The Vise at the bench was made (about 1880) by a smith for his own use in the Mt. Waldo stone quarry, perhaps to hold tools while they were being sharpened and when toe calks were being fitted on ox shoes (oxen worked in the quarry). The ox frame, sling or brake in the corner was made in the early 20th century by Winn Grindle, North Penobscot, for use in shoeing oxen who cannot stand long on three feet — it would also have been used when shoeing fractious horses. The patent ox yokes hanging from the purlines were used when working in the woods or quarries as they allowed the ox some freedom of movement around obstructions such as stumps.
Vises were important — the calking vise shown stood near the forge so that calk could be shaped and fastened to the shoes — the small swage block helped in shaping the calk. A large swage block with its many different forms and sizes is on the floor, it was used to shape the hot iron.
Early farriers made shoes for oxen and horses from bar iron — later, blank shoes in various sizes were available. Ox shoes can be seen on a center beam — they are made in two parts to fit the cloven hooves. Horse shoes to fit various horses or to correct certain foot or gait problems are shown in the doorway and two farrier’s boxes complete with tools and a small shoeing stand are near. A pair of wooden shoes for use in bogs hangs on the wall near a single leather shoe (all that remains of a set) from Penobscot. This shoe is the type worn to keep lawns from being cut by iron shoes but tradition indicates it was used in mud and snow. The snowball hammers hanging by the door were needed during winter to knock the caked ice and snow from the horse's hooves, they usually had snap-rings so that they could be hung on the harness. Such a hammer was often a small gift made to a good customer by the smith. The horse weight was carried in the wagon and was put out when the horse was left - the end of the leather being attached to the bit. The grindstone came from an old farm near Castine. Every farm had one so that scythes, knives, etc. could be sharpened — it was often the job of children to drip water on the stone as it turned and also to turn the stone — this however has been fitted with a treadle.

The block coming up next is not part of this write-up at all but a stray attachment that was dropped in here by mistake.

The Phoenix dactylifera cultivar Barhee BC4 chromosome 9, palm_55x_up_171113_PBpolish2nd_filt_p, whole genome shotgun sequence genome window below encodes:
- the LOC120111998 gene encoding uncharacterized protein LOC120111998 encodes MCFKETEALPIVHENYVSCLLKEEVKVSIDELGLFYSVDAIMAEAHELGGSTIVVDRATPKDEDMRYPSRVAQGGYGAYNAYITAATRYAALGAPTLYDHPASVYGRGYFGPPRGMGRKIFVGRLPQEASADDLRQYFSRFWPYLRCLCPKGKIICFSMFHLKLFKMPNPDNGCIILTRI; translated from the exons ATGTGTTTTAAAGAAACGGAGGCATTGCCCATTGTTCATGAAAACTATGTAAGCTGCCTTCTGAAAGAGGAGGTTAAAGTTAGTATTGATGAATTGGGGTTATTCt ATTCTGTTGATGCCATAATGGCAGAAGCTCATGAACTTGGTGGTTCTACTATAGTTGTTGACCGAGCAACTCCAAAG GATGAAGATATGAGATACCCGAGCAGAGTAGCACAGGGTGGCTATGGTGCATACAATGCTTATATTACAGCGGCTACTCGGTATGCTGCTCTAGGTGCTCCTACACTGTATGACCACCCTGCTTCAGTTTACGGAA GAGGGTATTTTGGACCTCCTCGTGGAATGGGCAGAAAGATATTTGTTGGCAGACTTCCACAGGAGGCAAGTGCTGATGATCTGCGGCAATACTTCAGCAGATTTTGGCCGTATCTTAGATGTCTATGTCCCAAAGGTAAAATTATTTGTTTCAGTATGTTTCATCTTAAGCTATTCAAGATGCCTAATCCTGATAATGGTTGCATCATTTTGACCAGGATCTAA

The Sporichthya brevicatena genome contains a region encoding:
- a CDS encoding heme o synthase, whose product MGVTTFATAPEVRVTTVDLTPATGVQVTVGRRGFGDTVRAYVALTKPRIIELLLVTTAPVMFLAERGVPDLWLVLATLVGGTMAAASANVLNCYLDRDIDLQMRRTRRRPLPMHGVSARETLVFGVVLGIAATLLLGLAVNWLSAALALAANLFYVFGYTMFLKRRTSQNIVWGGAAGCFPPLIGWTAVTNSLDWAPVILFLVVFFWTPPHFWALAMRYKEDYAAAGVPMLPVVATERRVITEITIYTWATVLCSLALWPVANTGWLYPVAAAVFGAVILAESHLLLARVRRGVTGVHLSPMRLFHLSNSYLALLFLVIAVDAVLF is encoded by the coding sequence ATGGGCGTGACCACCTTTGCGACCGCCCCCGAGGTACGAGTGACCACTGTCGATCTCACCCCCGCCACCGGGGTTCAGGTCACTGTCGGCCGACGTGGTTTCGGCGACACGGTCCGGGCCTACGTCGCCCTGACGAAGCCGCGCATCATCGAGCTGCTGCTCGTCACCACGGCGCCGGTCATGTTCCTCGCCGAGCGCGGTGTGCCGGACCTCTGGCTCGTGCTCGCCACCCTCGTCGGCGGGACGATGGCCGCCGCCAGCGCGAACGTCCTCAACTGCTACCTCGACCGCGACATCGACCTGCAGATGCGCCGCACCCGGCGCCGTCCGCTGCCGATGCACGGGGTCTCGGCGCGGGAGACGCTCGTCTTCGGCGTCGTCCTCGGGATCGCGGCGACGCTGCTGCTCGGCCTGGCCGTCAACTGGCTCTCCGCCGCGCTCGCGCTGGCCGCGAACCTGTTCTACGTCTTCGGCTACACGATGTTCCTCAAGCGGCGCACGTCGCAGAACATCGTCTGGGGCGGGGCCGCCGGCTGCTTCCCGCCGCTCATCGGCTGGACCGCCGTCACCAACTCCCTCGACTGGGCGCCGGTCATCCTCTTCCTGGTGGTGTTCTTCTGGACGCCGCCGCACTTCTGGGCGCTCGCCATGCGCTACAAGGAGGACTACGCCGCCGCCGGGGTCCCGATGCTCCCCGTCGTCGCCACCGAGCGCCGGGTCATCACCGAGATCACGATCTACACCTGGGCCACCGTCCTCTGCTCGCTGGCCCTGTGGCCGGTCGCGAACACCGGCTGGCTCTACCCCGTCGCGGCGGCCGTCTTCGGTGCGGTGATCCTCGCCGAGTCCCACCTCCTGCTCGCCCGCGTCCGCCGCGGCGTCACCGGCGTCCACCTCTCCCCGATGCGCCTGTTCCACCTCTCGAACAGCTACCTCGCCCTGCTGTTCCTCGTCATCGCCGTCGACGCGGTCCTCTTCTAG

Wooden wagon wheel jacks are shown — when axles were of wood it was frequently necessary to grease between spindles and wheel hubs to prevent excessive wear. Travelers (hanging above the work bench) measure the circumference of the wooden wheels and the length of iron to be fitted to them to form the iron tire. The tire shrinkers or upsetters are to compress the tire to make it slightly smaller as needed to fit the wooden wheel. The iron strip was earlier hammered when hot to give the proper curve — after 1820 tires were bent when cold by a machine such as the one here.
The cones or mandrels were used in making rings of iron, etc. — the bench cone, which is unusual, has a groove so that in making a chain the link can be accommodated.
A post drill is on the back wall, near it hang cradle scythes, saws and peavey hooks. The peavey was invented by Joseph Peavey, Oakland, Maine, in 1870 for use in rolling and yarding logs — it was a great improvement on the cant dog which it supplanted.